Third, many were saying that Jesus was Jeremiah come back to life. Jeremiah was known as the “weeping prophet” because of his compassion. They were both examples of patient endurance in the face of unfair suffering. As people watched Jesus love the unlovable, care for the marginalized, and weep over people far from God, they couldn’t help connecting the two. And then Jesus could also have been one of the other prophets.

Do you notice what all three of these theories have in common? The people identified Jesus with figures in the past, instead of acknowledging that Jesus was unique. After all that Jesus had said and done, he couldn’t have just be an ordinary man. Napoleon was quoted as saying, “I know men, and Jesus Christ is no mere man.” The crowd was confused. So they guessed. And they guessed wrong.

Jesus was really more interested in what his disciples thought, so then he asked a second question. This question and the answer and the subsequent verses I read are what I want to focus on.

“’But what about you?’ he asked. ‘Who do you say that I am?’” The Greek of this sentence is very strong. “You” is at the head of the sentence for emphasis, and then in the body of the sentence again. It is repeated. It was an intensely personal question, directed right at the disciples, and it required a personal answer.

What we discover is that with all that they have witnessed, they too are blinded by their misconceptions. What those were, we will cover in a moment, but note first that Peter, as their spokesman, replies. And he makes a declaration that identifies Christ as he truly is – the Son of Man is also the Son of the Living God. He is God Himself.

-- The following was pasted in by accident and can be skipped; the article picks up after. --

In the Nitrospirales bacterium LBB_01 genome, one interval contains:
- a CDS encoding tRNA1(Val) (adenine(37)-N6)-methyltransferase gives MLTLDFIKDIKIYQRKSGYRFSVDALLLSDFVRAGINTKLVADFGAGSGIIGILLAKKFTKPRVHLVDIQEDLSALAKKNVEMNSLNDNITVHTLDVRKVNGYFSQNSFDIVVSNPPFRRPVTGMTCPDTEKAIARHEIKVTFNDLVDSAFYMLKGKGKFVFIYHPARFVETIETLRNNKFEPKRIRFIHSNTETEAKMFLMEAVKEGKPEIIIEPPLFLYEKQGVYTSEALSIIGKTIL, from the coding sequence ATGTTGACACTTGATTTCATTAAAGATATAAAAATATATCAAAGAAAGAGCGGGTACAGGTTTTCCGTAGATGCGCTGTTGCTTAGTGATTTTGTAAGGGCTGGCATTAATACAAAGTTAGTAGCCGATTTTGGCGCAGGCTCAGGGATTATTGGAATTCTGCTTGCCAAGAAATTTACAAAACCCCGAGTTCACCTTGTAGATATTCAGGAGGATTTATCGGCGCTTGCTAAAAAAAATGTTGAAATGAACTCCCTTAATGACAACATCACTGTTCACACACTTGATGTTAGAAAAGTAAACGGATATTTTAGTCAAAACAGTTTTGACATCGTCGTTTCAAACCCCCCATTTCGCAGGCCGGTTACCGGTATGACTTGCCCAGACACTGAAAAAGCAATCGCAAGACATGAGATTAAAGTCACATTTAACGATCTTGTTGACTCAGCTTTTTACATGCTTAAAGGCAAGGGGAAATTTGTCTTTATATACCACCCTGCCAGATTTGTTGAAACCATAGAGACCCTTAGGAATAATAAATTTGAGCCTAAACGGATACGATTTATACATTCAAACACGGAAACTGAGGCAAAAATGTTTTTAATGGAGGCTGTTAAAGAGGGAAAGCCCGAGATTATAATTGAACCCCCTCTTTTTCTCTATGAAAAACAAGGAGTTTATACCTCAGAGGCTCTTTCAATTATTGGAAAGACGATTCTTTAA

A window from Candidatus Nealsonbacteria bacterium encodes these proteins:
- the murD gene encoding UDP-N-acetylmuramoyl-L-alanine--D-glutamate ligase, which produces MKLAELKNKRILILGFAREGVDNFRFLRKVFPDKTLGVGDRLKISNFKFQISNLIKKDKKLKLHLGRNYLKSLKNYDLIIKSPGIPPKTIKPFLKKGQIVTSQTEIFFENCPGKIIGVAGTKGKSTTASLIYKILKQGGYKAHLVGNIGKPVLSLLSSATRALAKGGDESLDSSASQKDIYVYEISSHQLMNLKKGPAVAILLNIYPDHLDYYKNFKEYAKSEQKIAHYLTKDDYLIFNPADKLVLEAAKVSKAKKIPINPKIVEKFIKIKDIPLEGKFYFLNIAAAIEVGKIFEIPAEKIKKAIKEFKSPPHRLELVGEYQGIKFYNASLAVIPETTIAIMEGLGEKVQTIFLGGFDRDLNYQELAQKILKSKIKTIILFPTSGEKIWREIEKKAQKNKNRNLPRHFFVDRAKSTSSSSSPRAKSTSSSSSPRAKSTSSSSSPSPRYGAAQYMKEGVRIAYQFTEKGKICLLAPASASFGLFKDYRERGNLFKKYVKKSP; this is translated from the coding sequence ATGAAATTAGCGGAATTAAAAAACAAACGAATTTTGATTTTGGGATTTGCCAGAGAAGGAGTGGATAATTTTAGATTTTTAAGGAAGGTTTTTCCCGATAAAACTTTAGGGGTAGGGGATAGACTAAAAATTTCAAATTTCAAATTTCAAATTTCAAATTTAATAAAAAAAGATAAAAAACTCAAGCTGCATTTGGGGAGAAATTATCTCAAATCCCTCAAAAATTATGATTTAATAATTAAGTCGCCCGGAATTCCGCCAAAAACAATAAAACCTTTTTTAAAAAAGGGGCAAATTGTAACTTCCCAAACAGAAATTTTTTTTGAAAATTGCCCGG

Christ notes that it was not Peter but the Spirit that gave him this witness. Why is that? How did Christ know it wasn’t Peter himself – who loved Jesus – who had made this declaration? (I mean, aside from the fact that Jesus was God Himself and knew everything).

Let me suggest that Jesus knew that the only way Peter could know, at that point in time, was if the Spirit had revealed it – had witnessed to Peter about Christ, as it were. And it was only momentary. Peter pretty much proves that when he tries to rebuke Jesus.

Emboldened by the praise a few minutes before, and always able to put his foot in his mouth, Peter tries to rebuke Jesus after Jesus takes Peter’s announcement as the opportunity to explain just what it meant to be Messiah.

Peter’s preconceptions and expectations, as a Jew, about the Messiah, prevented him from realizing what Jesus was saying was also a true revelation from God. Peter turned away from the Spirit, and tried to speak on his own account, with his own understanding, on the basis of his own emotions and love. And he gets one of the harshest rebukes in the New Testament for a consequence.

Apparently, as we look at this passage, it doesn’t just take the Spirit to open the disciples’ eyes to the revelation of who Jesus is. It also takes the Holy Spirit to enable them to witness to that revelation with both power and understanding. So they need the Spirit to witness what the Spirit is witnessing to them about Christ, and then they need the Spirit so that they can witness properly to what they witnessed.